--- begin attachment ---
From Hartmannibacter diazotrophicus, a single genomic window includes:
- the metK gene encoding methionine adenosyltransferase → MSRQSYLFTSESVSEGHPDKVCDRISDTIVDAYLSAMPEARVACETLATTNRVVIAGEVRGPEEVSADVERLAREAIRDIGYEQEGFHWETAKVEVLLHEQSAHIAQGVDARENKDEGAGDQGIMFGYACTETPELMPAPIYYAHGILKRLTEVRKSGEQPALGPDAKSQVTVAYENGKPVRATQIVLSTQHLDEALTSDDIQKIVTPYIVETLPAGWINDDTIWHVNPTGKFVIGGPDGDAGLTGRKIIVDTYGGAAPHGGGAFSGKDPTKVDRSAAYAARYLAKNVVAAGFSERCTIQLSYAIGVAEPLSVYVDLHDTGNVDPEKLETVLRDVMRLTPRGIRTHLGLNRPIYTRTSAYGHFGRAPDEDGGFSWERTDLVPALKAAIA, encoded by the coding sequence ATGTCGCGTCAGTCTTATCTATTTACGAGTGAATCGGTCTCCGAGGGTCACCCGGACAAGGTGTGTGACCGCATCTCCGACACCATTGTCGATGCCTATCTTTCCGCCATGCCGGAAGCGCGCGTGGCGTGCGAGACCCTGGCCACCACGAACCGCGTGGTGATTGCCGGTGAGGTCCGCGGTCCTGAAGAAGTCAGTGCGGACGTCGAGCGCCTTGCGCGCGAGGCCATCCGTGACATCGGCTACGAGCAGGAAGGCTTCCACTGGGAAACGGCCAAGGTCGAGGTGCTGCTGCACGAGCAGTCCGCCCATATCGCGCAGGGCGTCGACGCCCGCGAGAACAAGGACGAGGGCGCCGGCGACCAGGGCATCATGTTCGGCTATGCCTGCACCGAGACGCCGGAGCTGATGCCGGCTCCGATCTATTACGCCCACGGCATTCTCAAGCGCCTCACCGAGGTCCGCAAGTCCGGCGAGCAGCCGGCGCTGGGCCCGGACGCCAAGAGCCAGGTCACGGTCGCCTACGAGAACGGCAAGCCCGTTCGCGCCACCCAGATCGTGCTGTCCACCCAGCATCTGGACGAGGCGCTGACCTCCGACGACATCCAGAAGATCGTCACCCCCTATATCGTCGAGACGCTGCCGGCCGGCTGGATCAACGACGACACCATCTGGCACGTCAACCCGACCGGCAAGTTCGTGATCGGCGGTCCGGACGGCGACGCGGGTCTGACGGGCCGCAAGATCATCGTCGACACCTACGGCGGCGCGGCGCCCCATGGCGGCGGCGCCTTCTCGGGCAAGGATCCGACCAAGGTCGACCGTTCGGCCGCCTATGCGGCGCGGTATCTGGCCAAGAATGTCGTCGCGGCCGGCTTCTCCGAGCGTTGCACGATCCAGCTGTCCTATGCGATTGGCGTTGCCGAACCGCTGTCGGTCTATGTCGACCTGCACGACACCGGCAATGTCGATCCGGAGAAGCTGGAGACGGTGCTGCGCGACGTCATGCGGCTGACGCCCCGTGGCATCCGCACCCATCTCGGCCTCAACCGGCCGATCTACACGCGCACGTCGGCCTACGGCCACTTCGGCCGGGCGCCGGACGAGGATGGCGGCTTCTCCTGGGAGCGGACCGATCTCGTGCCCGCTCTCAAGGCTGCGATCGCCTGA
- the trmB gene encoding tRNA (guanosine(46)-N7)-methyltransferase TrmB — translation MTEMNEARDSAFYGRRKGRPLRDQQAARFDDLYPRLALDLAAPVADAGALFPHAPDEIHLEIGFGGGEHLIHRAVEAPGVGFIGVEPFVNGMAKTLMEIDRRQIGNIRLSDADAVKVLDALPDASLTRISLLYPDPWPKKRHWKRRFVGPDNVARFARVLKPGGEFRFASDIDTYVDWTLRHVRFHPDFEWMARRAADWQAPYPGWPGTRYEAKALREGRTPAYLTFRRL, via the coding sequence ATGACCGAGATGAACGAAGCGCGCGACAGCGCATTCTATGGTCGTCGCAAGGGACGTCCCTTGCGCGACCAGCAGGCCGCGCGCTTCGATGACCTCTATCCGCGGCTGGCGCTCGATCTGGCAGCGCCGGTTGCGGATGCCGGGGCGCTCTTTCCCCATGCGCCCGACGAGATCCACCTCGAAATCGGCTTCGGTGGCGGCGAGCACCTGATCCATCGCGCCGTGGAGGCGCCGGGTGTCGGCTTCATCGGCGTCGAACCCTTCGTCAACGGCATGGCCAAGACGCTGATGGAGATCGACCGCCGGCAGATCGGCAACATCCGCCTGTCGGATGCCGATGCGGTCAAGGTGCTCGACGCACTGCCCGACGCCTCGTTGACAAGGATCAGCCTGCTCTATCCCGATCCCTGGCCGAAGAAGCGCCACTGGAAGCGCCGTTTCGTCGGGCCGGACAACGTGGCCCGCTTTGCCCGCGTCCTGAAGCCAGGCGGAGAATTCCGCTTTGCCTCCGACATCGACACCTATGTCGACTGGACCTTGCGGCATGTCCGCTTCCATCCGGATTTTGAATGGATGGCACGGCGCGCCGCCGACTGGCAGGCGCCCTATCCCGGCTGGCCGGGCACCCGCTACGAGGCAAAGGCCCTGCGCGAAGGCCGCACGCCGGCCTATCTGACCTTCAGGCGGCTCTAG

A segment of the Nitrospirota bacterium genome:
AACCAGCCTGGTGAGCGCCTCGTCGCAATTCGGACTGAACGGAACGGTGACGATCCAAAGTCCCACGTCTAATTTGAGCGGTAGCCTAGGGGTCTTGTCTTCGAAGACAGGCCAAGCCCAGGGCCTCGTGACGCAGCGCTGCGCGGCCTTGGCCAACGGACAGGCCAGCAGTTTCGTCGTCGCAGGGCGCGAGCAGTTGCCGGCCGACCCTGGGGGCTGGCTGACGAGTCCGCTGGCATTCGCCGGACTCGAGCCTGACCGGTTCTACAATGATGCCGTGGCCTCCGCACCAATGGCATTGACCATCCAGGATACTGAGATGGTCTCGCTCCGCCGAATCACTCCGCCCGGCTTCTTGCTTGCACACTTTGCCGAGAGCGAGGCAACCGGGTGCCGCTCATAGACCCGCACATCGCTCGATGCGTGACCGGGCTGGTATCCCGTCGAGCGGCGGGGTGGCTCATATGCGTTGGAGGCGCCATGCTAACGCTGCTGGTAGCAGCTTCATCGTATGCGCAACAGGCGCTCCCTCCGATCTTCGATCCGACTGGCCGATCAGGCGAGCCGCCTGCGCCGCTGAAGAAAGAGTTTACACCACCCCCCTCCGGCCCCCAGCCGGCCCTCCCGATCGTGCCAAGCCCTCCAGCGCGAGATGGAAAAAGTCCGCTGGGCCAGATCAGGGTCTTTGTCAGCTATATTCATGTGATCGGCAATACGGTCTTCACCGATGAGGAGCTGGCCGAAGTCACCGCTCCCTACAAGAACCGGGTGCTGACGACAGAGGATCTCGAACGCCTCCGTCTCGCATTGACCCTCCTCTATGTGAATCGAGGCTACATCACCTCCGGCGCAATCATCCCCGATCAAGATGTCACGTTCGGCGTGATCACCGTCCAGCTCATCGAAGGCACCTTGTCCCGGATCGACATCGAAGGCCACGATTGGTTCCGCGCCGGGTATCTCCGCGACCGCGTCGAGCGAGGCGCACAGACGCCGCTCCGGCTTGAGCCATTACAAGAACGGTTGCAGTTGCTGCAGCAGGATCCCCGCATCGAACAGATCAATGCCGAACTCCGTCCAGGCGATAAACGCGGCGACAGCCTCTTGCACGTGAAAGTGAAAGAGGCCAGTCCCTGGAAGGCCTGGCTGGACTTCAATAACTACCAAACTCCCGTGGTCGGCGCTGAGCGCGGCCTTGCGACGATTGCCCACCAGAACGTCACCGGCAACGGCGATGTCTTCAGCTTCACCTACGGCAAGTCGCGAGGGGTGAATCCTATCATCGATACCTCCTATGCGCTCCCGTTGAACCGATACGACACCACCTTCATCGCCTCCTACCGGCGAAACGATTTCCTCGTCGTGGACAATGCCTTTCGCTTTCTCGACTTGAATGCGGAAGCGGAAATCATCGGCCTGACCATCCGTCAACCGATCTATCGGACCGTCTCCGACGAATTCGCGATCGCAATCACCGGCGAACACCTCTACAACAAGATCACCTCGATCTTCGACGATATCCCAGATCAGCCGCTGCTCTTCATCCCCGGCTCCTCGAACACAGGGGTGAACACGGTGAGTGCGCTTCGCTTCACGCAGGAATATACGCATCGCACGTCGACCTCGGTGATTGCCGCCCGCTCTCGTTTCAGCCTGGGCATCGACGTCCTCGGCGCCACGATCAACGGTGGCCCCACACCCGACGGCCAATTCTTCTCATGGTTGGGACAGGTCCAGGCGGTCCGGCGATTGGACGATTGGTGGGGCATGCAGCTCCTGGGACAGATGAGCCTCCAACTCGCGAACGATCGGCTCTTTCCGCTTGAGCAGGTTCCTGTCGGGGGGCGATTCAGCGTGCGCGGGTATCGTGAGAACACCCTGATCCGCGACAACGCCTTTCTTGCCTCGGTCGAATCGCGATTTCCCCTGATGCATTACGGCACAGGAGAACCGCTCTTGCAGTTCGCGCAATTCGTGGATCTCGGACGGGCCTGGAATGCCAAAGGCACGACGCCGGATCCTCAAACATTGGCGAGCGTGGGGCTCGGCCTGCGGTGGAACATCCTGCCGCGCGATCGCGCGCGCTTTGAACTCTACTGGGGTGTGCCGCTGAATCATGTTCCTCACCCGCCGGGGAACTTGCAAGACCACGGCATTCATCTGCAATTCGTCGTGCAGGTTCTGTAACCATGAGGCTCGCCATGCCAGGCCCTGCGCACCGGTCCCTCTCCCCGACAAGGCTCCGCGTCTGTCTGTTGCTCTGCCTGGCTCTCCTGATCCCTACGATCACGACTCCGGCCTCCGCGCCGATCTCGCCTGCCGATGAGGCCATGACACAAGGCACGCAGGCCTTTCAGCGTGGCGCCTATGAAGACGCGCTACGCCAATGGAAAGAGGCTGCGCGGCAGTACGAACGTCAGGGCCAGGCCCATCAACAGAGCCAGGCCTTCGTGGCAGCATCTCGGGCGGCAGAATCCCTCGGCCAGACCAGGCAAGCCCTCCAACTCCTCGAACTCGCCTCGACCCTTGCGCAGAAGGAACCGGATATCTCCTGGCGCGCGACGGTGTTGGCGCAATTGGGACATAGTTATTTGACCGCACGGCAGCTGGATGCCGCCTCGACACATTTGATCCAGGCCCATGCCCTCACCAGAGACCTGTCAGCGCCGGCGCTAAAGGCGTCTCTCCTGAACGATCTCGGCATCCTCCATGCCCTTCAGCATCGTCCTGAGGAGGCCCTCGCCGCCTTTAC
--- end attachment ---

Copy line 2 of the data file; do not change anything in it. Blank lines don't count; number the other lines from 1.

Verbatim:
- the metK gene encoding methionine adenosyltransferase → MSRQSYLFTSESVSEGHPDKVCDRISDTIVDAYLSAMPEARVACETLATTNRVVIAGEVRGPEEVSADVERLAREAIRDIGYEQEGFHWETAKVEVLLHEQSAHIAQGVDARENKDEGAGDQGIMFGYACTETPELMPAPIYYAHGILKRLTEVRKSGEQPALGPDAKSQVTVAYENGKPVRATQIVLSTQHLDEALTSDDIQKIVTPYIVETLPAGWINDDTIWHVNPTGKFVIGGPDGDAGLTGRKIIVDTYGGAAPHGGGAFSGKDPTKVDRSAAYAARYLAKNVVAAGFSERCTIQLSYAIGVAEPLSVYVDLHDTGNVDPEKLETVLRDVMRLTPRGIRTHLGLNRPIYTRTSAYGHFGRAPDEDGGFSWERTDLVPALKAAIA, encoded by the coding sequence ATGTCGCGTCAGTCTTATCTATTTACGAGTGAATCGGTCTCCGAGGGTCACCCGGACAAGGTGTGTGACCGCATCTCCGACACCATTGTCGATGCCTATCTTTCCGCCATGCCGGAAGCGCGCGTGGCGTGCGAGACCCTGGCCACCACGAACCGCGTGGTGATTGCCGGTGAGGTCCGCGGTCCTGAAGAAGTCAGTGCGGACGTCGAGCGCCTTGCGCGCGAGGCCATCCGTGACATCGGCTACGAGCAGGAAGGCTTCCACTGGGAAACGGCCAAGGTCGAGGTGCTGCTGCACGAGCAGTCCGCCCATATCGCGCAGGGCGTCGACGCCCGCGAGAACAAGGACGAGGGCGCCGGCGACCAGGGCATCATGTTCGGCTATGCCTGCACCGAGACGCCGGAGCTGATGCCGGCTCCGATCTATTACGCCCACGGCATTCTCAAGCGCCTCACCGAGGTCCGCAAGTCCGGCGAGCAGCCGGCGCTGGGCCCGGACGCCAAGAGCCAGGTCACGGTCGCCTACGAGAACGGCAAGCCCGTTCGCGCCACCCAGATCGTGCTGTCCACCCAGCATCTGGACGAGGCGCTGACCTCCGACGACATCCAGAAGATCGTCACCCCCTATATCGTCGAGACGCTGCCGGCCGGCTGGATCAACGACGACACCATCTGGCACGTCAACCCGACCGGCAAGTTCGTGATCGGCGGTCCGGACGGCGACGCGGGTCTGACGGGCCGCAAGATCATCGTCGACACCTACGGCGGCGCGGCGCCCCATGGCGGCGGCGCCTTCTCGGGCAAGGATCCGACCAAGGTCGACCGTTCGGCCGCCTATGCGGCGCGGTATCTGGCCAAGAATGTCGTCGCGGCCGGCTTCTCCGAGCGTTGCACGATCCAGCTGTCCTATGCGATTGGCGTTGCCGAACCGCTGTCGGTCTATGTCGACCTGCACGACACCGGCAATGTCGATCCGGAGAAGCTGGAGACGGTGCTGCGCGACGTCATGCGGCTGACGCCCCGTGGCATCCGCACCCATCTCGGCCTCAACCGGCCGATCTACACGCGCACGTCGGCCTACGGCCACTTCGGCCGGGCGCCGGACGAGGATGGCGGCTTCTCCTGGGAGCGGACCGATCTCGTGCCCGCTCTCAAGGCTGCGATCGCCTGA